“Everybody here is trying to keep calm and focused. We are washing our hands regularly and using sanitiser, and the shower is being used less. We are taking each day as it comes and doing our best,” said Nadolny. “We can’t say what will be waiting for us next week, or even tomorrow.”
Other high-risk Berlin residents are those living in refugee accommodation.
According to state authorities, there are 20,000 people living within 83 shelters, and most have a maximum capacity of 350.
There have so far been 10 positive coronavirus cases emerging from within the city’s shelters, with one death.
Across Germany, a reported 21 people living in refugee accommodation have already contracted the virus.
The State Office for Refugee Affairs in Berlin told Al Jazeera that it has implemented a series of measures, including providing information on hygiene and stressing the importance of the quarantine, and a podcast in various languages is being developed.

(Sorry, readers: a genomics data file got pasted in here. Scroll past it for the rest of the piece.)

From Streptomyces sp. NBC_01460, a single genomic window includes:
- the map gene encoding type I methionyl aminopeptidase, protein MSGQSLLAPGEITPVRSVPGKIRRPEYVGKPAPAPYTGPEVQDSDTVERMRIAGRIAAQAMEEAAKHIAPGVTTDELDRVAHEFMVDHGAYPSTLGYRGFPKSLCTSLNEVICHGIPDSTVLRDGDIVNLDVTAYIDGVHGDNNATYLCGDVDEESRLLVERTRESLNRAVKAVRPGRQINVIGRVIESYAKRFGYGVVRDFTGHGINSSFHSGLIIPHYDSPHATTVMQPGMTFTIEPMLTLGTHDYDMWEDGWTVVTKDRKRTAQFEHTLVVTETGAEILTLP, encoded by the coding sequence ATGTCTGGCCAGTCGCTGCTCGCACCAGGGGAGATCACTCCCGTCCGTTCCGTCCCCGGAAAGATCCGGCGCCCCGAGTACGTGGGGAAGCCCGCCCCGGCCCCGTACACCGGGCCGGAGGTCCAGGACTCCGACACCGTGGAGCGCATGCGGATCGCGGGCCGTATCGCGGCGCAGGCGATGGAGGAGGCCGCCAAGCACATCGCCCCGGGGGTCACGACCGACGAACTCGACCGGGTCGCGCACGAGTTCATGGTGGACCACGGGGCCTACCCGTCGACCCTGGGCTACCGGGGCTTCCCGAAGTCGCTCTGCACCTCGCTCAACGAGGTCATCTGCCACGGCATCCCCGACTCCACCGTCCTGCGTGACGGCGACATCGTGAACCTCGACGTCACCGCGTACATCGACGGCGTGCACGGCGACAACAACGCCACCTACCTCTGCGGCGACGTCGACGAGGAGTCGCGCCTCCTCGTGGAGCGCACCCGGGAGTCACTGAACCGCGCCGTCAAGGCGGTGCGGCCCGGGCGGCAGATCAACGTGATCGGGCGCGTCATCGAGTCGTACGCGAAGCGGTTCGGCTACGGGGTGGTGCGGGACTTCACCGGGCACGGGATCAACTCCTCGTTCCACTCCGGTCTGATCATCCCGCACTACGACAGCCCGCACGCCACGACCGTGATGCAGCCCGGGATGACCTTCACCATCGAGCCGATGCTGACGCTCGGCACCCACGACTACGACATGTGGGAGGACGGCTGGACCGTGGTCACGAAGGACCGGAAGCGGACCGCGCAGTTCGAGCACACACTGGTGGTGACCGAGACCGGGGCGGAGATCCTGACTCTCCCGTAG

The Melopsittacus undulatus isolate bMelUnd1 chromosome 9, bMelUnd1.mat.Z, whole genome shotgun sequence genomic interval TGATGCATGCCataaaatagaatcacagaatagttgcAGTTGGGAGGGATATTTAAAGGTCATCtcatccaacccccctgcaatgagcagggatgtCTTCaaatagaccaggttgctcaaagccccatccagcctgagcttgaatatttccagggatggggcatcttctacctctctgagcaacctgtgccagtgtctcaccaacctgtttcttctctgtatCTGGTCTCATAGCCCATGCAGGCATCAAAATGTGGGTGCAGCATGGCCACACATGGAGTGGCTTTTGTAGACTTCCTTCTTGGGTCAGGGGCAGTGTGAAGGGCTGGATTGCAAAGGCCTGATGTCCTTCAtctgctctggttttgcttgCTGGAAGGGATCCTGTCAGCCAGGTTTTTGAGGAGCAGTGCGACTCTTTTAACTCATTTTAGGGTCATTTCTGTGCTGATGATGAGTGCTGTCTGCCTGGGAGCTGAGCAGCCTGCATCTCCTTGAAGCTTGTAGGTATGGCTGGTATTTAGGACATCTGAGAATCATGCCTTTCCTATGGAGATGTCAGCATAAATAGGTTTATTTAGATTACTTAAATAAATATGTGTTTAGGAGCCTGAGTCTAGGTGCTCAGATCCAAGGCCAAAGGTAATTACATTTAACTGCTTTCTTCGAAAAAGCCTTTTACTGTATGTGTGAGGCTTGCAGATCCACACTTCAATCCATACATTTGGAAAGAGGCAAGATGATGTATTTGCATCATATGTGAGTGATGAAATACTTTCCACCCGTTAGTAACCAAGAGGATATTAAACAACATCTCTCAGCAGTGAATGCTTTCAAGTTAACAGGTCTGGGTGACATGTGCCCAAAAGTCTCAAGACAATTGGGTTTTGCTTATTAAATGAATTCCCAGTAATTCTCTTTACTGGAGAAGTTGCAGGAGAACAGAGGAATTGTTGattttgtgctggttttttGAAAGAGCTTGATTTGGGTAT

Activists, however, say more needs to be done to reduce the risks for those living in inadequate shared housing.
A spokeswoman for Women in Exile, a refugee-led grassroots organisation, told Al Jazeera: “It’s difficult for us to know what’s going on. Not enough official material is being translated and there’s a lot of fear, but people don’t have any alternative.”
The pandemic has also increased nationwide calls to close large refugee shelters and house people in safer, cleaner homes.
As residents in the German capital adjust to an indefinite period behind closed doors, those on the front line say community support is needed more than ever.
“It’s a very human thing to do, to come together as a community in times of crisis and in a way we are going back to the roots right now, which is very good to see because we are all in this together,” said Behn, the Karada House volunteer. “I think most people have realised that there are no exceptions with the virus, so things now need to change.”